Choosing between paint and wallpaper can be a tough decision. And that’s before throwing in extra design choices like colour schemes and patterns.
At Anne Haimes Interiors, we’re here to relieve your home interior design stress by advising you on the best way forward.
Find inspiration for your perfect home aesthetic with our comprehensive guide to paint and wallpaper.
When choosing between paint and wallpaper, there are three main considerations:
This table outlines the features of both paint and wallpaper, when deciding how to decorate your home:
|Preparation for painting is relatively quick and simple, compared with wallpaper. However, painting a light colour over an existing darker shade may require multiple coats.||Stripping existing wallpaper can be difficult, time-consuming, and result in damage to the wall if done incorrectly.|
|Easy to apply and can be done without experience.||Installation is difficult for a beginner and commonly requires professional help.|
|Paint can be used in any location, providing you buy the relevant type.||High-moisture areas like bathrooms and kitchens can cause wallpaper to peel away from the wall.|
|Plenty of options available in terms of colour, finish, and durability.||Plenty of variety in colour, finish, and durability. Also allows for patterned walls. |
Textured wallpaper can be applied and then painted, or left bare for a unique style.
|Damage to painted walls is noticeable, meaning repainting could be a regular necessity to keep walls looking like new.||Most wallpaper is durable and doesn’t need regular replacing, making it cost-effective long-term.|
|Generally cheaper than wallpaper, but more expensive finishes are available.||Typically, more costly than paint but there is a range of options to suit all budgets.|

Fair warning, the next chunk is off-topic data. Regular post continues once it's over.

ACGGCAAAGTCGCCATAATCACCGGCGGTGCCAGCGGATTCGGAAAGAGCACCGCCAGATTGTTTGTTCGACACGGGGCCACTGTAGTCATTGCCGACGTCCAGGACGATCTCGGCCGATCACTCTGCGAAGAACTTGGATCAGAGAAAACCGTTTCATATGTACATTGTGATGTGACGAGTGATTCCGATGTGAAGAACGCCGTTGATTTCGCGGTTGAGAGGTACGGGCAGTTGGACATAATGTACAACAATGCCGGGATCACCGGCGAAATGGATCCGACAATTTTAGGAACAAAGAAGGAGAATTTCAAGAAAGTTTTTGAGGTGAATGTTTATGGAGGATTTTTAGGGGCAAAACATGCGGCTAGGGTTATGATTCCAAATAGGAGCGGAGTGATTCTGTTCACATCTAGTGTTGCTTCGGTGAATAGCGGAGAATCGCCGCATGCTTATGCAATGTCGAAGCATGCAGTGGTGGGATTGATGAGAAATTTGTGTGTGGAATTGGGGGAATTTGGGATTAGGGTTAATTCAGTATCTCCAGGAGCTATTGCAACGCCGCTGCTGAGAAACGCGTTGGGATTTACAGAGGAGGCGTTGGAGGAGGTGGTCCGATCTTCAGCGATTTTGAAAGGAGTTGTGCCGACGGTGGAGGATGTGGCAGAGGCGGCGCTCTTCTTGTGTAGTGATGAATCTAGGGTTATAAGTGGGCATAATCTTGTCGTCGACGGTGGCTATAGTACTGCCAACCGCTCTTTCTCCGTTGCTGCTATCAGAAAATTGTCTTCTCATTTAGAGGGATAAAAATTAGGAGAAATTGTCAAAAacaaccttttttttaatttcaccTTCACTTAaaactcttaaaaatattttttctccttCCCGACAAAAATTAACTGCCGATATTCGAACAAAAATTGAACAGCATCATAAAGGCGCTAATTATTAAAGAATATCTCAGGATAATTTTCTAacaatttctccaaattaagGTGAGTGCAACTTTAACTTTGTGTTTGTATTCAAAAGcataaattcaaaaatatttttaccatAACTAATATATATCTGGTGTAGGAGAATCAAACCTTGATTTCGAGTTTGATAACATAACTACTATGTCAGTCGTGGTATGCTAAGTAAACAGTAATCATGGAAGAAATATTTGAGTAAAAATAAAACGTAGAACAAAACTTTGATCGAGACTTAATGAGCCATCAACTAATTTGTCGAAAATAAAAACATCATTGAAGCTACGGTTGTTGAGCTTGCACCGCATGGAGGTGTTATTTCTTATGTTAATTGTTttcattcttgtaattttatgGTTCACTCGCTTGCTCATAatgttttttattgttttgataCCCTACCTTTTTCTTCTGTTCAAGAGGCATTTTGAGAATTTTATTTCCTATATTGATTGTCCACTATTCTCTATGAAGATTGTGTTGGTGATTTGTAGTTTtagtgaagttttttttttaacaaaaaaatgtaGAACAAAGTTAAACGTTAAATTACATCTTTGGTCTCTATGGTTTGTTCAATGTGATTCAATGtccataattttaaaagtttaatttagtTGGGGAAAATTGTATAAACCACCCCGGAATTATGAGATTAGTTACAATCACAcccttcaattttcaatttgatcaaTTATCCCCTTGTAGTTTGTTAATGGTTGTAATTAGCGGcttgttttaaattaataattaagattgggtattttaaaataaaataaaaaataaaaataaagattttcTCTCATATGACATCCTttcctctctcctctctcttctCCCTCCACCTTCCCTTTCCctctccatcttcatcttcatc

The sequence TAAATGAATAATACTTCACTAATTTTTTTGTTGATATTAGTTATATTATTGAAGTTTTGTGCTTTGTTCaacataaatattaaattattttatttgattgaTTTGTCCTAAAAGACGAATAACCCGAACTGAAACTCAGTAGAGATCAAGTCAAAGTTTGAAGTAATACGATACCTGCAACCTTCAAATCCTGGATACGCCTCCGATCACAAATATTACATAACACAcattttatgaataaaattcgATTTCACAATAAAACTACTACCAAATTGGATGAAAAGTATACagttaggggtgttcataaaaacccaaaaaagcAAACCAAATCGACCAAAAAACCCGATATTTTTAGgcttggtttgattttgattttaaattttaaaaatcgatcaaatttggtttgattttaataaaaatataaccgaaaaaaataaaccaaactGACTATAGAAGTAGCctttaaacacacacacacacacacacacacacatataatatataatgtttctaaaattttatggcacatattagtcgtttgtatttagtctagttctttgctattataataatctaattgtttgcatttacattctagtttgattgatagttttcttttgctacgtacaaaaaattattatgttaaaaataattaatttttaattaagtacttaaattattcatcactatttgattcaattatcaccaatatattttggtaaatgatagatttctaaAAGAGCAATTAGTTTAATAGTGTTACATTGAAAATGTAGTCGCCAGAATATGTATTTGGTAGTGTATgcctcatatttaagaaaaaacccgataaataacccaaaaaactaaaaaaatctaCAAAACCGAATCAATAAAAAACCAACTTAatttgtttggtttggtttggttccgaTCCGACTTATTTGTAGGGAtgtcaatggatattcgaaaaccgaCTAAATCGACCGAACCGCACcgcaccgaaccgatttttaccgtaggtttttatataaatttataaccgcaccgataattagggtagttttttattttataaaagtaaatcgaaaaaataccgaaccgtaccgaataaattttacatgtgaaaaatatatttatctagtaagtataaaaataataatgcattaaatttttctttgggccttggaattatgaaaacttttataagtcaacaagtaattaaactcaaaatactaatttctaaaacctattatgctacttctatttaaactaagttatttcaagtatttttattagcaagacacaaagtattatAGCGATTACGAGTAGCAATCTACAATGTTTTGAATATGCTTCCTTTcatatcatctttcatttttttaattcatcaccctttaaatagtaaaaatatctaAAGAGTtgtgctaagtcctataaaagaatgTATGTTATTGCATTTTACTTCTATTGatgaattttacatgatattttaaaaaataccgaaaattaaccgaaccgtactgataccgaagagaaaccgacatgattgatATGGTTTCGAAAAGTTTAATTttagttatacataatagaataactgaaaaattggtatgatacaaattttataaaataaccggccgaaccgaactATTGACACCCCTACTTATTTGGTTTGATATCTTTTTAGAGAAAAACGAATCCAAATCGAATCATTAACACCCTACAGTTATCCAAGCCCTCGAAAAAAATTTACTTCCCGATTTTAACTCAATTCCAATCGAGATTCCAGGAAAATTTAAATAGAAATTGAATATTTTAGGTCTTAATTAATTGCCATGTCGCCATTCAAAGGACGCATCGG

Bedrooms and lounge and dining areas can be decorated with either paint or wallpaper, or a combination of the two. If the paint and wallpaper shades don’t clash, they can perfectly complement each other even on separate walls in the same room. Similarly, you could add a base layer of plain coloured but textured wallpaper and paint over it to customise the room to your personal style.
Your lounge and dining areas are key to your interior design, as these are where you’ll welcome guests. Here, a simple, cohesive colour scheme and complementary furnishings create an inviting atmosphere.
Before you decide how you’ll decorate and furnish each room, consider how you use them. For example, kitchens and bathrooms experience a lot of moisture and warmer temperatures than bedrooms and living rooms.
So, in these rooms, paint is recommended over wallpaper, which may peel away from the wall when the room becomes humid. This could see you replacing your wallpaper every few months.
For those set on a wallpapered bathroom or kitchen, combining it with tiles around the most high-risk areas – like behind hobs and sinks – eases some of the hassles of replacing wallpaper without compromising on style.
This combination is suitable for painted kitchens and bathrooms too, but make sure you invest in mould-resistant paint for when these rooms get steamy or humid.